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2BC BLOG

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Behind the Making of the 175th Anniversary Book by Andrew Nash

At last year’s church picnic, Harold Phillips and I began talking about the need to write a book for Second Baptist’s 175th anniversary. That sparked a conversation between the two of us about what we wanted and what we needed to make a church history book happen.

We knew what we didn’t want. What we didn’t want was a textbook. What we didn’t want was a dry chronology. What we didn’t want was a book that wouldn’t be opened for another 25 years. 

We also knew what we wanted. We wanted a book that told stories based on broad themes. We wanted as many people to be a part of the book as possible. We wanted a book people could be proud to have on their coffee table. 

We also knew we needed help and we needed a committee. Eleanor Speaker brought a deep knowledge of the church archives. Sue Wright brought a network of writers and an unmatched enthusiasm. Carolyn Fulk brought a tireless effort and had connections to help us fill in the blanks. Harold brought guidance and ideas that helped point us in the right direction. I brought a different approach to writing as a former newspaper reporter and editor. 

We had others write about their favorite people, events, and memories. I wrote more than 100 pages for the narrative chapters, but we supplemented those chapters with breakouts on “Stalwart Saints” and other themes to break up the text. We asked for and compiled “Second Thoughts” earlier this year. All told, we’ve had more than 140 submissions from more than 100 contributors. Carolyn and Eleanor have scoured the archives for photos and asked for others from church members.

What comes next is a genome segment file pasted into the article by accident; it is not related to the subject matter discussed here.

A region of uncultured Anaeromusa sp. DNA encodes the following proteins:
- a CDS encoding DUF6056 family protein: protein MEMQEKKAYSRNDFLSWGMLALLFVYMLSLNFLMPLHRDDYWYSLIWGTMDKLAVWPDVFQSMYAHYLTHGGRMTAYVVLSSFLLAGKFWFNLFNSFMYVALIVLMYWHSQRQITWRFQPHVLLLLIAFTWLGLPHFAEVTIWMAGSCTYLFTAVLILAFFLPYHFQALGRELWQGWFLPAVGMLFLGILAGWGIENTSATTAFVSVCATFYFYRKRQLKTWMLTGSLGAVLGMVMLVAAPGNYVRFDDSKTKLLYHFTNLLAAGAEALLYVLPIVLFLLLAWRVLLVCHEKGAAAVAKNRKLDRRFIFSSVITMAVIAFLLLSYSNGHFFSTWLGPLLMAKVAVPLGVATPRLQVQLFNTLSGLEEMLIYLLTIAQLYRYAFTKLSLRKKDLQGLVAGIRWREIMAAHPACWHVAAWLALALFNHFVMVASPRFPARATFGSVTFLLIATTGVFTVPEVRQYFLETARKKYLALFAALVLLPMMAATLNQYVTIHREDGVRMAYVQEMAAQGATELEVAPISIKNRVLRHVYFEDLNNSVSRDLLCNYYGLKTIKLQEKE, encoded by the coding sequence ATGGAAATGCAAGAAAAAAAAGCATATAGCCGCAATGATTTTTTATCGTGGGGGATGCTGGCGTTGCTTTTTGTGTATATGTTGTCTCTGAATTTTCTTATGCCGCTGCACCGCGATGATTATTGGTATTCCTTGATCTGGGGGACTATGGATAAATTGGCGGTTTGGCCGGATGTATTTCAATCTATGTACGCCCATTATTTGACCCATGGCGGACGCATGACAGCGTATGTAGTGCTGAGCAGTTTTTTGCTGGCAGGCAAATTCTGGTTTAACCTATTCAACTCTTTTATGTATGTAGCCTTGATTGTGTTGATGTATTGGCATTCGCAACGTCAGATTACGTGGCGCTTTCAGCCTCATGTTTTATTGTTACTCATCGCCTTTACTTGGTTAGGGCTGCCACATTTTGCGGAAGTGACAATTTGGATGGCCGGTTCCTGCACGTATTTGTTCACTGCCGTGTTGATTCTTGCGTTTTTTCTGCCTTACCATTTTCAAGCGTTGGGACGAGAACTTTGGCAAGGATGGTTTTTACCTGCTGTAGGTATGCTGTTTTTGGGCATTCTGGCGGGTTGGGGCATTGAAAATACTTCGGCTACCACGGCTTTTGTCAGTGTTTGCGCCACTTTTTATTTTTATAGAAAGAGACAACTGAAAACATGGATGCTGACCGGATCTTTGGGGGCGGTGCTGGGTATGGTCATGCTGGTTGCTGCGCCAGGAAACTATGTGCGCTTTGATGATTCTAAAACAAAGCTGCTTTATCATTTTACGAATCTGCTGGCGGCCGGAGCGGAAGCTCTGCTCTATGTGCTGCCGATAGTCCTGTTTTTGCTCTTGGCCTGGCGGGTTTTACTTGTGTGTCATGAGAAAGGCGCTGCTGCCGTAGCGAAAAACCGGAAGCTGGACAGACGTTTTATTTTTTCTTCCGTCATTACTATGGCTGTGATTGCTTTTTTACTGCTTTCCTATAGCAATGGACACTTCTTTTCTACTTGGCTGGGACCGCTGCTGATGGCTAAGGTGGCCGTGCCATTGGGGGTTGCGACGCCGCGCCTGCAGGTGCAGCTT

Right now, the text of the book is in a three-ring binder. We’re in the final editing stages and sending it to our designer before printing for the church Thanksgiving meal.

If you want a book, please order now online or in the Welcome Center any Sunday in September. The deadline for pre-orders is September 30. Ordering ahead of time is important so we can print the right number of books for everyone without running out. A lot of effort has gone into it, and we can’t wait to show you the final product. 

at Wednesday, August 29, 2018
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Celebrating Mike! by David Fuller

Second Baptist Church is celebrating Mike Lassiter’s ministry throughout the month of August. Today we celebrate Mike’s time as the youth minister. I grew up just north of here between Holt and Kearney and attended the small Baptist church in Holt. As you can probably guess there was not much of a youth group or any sort of program for students in middle school through high school.